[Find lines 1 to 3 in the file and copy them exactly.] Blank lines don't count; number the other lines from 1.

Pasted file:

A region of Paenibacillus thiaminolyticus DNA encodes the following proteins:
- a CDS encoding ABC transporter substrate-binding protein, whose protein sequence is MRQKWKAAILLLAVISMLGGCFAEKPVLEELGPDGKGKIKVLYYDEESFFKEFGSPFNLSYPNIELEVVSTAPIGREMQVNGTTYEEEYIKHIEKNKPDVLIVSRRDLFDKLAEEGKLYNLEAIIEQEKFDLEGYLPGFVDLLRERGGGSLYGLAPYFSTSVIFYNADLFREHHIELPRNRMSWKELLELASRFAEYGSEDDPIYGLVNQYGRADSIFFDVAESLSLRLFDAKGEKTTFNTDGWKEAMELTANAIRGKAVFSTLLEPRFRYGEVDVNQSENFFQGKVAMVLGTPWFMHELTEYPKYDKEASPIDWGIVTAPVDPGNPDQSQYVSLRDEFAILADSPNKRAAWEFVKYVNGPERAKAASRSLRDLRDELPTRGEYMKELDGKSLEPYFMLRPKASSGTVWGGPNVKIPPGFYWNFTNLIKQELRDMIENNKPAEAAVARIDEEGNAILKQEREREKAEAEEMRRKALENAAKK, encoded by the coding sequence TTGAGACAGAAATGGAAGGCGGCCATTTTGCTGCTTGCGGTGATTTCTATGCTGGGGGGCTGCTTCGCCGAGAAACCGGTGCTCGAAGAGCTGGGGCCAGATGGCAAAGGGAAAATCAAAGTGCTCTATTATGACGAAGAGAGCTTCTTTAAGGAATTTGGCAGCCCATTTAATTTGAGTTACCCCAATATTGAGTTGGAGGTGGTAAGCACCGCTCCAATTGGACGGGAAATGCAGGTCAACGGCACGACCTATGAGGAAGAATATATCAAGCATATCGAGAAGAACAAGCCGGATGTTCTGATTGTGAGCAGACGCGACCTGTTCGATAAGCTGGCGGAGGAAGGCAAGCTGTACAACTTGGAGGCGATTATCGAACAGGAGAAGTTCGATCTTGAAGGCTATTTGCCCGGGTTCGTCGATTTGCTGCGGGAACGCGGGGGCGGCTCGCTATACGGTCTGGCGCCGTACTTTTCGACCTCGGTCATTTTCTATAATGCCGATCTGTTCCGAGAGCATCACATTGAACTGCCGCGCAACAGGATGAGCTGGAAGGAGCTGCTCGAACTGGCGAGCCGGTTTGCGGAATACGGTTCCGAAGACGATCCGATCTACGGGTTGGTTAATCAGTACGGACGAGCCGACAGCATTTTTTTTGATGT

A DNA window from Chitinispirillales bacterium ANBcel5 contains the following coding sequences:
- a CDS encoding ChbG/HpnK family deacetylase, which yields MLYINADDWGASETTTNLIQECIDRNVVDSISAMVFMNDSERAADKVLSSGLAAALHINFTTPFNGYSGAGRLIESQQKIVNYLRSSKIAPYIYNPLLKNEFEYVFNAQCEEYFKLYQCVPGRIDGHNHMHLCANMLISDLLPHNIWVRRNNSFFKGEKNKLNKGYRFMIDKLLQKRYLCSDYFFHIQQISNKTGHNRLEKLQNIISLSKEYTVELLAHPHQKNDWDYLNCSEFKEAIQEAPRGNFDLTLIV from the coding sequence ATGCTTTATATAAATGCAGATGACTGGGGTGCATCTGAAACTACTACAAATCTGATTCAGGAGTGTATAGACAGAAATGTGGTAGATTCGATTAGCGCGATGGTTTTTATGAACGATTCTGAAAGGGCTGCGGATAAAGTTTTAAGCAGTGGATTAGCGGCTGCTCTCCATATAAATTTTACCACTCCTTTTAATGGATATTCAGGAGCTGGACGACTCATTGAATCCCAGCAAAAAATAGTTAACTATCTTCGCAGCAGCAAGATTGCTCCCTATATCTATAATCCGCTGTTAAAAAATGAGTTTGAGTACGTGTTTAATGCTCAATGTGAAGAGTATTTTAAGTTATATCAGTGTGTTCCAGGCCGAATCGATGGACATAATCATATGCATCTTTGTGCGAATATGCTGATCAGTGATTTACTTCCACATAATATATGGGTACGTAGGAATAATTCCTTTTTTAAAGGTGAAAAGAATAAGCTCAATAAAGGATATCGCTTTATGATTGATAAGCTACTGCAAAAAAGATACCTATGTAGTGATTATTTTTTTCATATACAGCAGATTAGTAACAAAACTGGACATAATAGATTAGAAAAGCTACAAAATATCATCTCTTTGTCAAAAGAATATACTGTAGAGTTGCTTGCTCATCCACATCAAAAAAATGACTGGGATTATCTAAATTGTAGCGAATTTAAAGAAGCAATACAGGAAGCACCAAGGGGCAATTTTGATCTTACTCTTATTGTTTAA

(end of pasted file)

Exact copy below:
A region of Paenibacillus thiaminolyticus DNA encodes the following proteins:
- a CDS encoding ABC transporter substrate-binding protein, whose protein sequence is MRQKWKAAILLLAVISMLGGCFAEKPVLEELGPDGKGKIKVLYYDEESFFKEFGSPFNLSYPNIELEVVSTAPIGREMQVNGTTYEEEYIKHIEKNKPDVLIVSRRDLFDKLAEEGKLYNLEAIIEQEKFDLEGYLPGFVDLLRERGGGSLYGLAPYFSTSVIFYNADLFREHHIELPRNRMSWKELLELASRFAEYGSEDDPIYGLVNQYGRADSIFFDVAESLSLRLFDAKGEKTTFNTDGWKEAMELTANAIRGKAVFSTLLEPRFRYGEVDVNQSENFFQGKVAMVLGTPWFMHELTEYPKYDKEASPIDWGIVTAPVDPGNPDQSQYVSLRDEFAILADSPNKRAAWEFVKYVNGPERAKAASRSLRDLRDELPTRGEYMKELDGKSLEPYFMLRPKASSGTVWGGPNVKIPPGFYWNFTNLIKQELRDMIENNKPAEAAVARIDEEGNAILKQEREREKAEAEEMRRKALENAAKK, encoded by the coding sequence TTGAGACAGAAATGGAAGGCGGCCATTTTGCTGCTTGCGGTGATTTCTATGCTGGGGGGCTGCTTCGCCGAGAAACCGGTGCTCGAAGAGCTGGGGCCAGATGGCAAAGGGAAAATCAAAGTGCTCTATTATGACGAAGAGAGCTTCTTTAAGGAATTTGGCAGCCCATTTAATTTGAGTTACCCCAATATTGAGTTGGAGGTGGTAAGCACCGCTCCAATTGGACGGGAAATGCAGGTCAACGGCACGACCTATGAGGAAGAATATATCAAGCATATCGAGAAGAACAAGCCGGATGTTCTGATTGTGAGCAGACGCGACCTGTTCGATAAGCTGGCGGAGGAAGGCAAGCTGTACAACTTGGAGGCGATTATCGAACAGGAGAAGTTCGATCTTGAAGGCTATTTGCCCGGGTTCGTCGATTTGCTGCGGGAACGCGGGGGCGGCTCGCTATACGGTCTGGCGCCGTACTTTTCGACCTCGGTCATTTTCTATAATGCCGATCTGTTCCGAGAGCATCACATTGAACTGCCGCGCAACAGGATGAGCTGGAAGGAGCTGCTCGAACTGGCGAGCCGGTTTGCGGAATACGGTTCCGAAGACGATCCGATCTACGGGTTGGTTAATCAGTACGGACGAGCCGACAGCATTTTTTTTGATGT

A DNA window from Chitinispirillales bacterium ANBcel5 contains the following coding sequences: